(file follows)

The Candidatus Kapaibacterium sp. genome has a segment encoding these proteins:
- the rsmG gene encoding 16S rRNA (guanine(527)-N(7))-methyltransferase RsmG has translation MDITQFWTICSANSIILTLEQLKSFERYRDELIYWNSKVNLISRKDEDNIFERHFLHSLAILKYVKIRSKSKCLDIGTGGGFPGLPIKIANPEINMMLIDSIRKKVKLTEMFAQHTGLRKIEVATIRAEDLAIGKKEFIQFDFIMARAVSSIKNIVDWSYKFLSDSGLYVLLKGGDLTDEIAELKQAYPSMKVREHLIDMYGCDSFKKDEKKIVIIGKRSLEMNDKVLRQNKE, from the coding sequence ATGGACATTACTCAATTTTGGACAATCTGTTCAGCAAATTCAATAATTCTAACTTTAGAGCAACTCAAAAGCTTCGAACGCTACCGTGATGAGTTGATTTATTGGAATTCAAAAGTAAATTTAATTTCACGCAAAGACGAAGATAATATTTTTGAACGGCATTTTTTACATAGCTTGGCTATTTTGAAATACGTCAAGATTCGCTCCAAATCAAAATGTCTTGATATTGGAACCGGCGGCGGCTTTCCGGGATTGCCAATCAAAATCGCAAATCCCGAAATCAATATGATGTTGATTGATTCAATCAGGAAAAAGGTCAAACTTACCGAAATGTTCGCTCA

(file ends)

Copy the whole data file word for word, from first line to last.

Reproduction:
The Candidatus Kapaibacterium sp. genome has a segment encoding these proteins:
- the rsmG gene encoding 16S rRNA (guanine(527)-N(7))-methyltransferase RsmG has translation MDITQFWTICSANSIILTLEQLKSFERYRDELIYWNSKVNLISRKDEDNIFERHFLHSLAILKYVKIRSKSKCLDIGTGGGFPGLPIKIANPEINMMLIDSIRKKVKLTEMFAQHTGLRKIEVATIRAEDLAIGKKEFIQFDFIMARAVSSIKNIVDWSYKFLSDSGLYVLLKGGDLTDEIAELKQAYPSMKVREHLIDMYGCDSFKKDEKKIVIIGKRSLEMNDKVLRQNKE, from the coding sequence ATGGACATTACTCAATTTTGGACAATCTGTTCAGCAAATTCAATAATTCTAACTTTAGAGCAACTCAAAAGCTTCGAACGCTACCGTGATGAGTTGATTTATTGGAATTCAAAAGTAAATTTAATTTCACGCAAAGACGAAGATAATATTTTTGAACGGCATTTTTTACATAGCTTGGCTATTTTGAAATACGTCAAGATTCGCTCCAAATCAAAATGTCTTGATATTGGAACCGGCGGCGGCTTTCCGGGATTGCCAATCAAAATCGCAAATCCCGAAATCAATATGATGTTGATTGATTCAATCAGGAAAAAGGTCAAACTTACCGAAATGTTCGCTCA